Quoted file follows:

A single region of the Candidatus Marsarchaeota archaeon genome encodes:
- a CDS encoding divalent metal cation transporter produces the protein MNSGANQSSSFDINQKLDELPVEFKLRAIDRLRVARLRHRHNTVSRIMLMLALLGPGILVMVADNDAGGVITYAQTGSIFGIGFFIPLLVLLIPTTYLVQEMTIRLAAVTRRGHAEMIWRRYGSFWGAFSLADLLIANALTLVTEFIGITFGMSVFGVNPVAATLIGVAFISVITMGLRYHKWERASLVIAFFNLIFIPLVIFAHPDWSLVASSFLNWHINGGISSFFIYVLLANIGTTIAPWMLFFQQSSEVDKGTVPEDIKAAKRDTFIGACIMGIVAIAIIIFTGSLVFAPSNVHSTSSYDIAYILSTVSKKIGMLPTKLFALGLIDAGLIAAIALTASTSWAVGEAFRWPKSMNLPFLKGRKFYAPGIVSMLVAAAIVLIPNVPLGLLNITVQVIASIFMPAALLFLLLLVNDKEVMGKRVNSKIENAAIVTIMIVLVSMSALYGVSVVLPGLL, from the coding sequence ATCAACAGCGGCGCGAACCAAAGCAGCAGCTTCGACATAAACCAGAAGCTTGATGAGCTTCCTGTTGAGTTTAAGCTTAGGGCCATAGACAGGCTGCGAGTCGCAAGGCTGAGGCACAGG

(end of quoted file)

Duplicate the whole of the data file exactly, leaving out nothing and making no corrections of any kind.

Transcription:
A single region of the Candidatus Marsarchaeota archaeon genome encodes:
- a CDS encoding divalent metal cation transporter produces the protein MNSGANQSSSFDINQKLDELPVEFKLRAIDRLRVARLRHRHNTVSRIMLMLALLGPGILVMVADNDAGGVITYAQTGSIFGIGFFIPLLVLLIPTTYLVQEMTIRLAAVTRRGHAEMIWRRYGSFWGAFSLADLLIANALTLVTEFIGITFGMSVFGVNPVAATLIGVAFISVITMGLRYHKWERASLVIAFFNLIFIPLVIFAHPDWSLVASSFLNWHINGGISSFFIYVLLANIGTTIAPWMLFFQQSSEVDKGTVPEDIKAAKRDTFIGACIMGIVAIAIIIFTGSLVFAPSNVHSTSSYDIAYILSTVSKKIGMLPTKLFALGLIDAGLIAAIALTASTSWAVGEAFRWPKSMNLPFLKGRKFYAPGIVSMLVAAAIVLIPNVPLGLLNITVQVIASIFMPAALLFLLLLVNDKEVMGKRVNSKIENAAIVTIMIVLVSMSALYGVSVVLPGLL, from the coding sequence ATCAACAGCGGCGCGAACCAAAGCAGCAGCTTCGACATAAACCAGAAGCTTGATGAGCTTCCTGTTGAGTTTAAGCTTAGGGCCATAGACAGGCTGCGAGTCGCAAGGCTGAGGCACAGG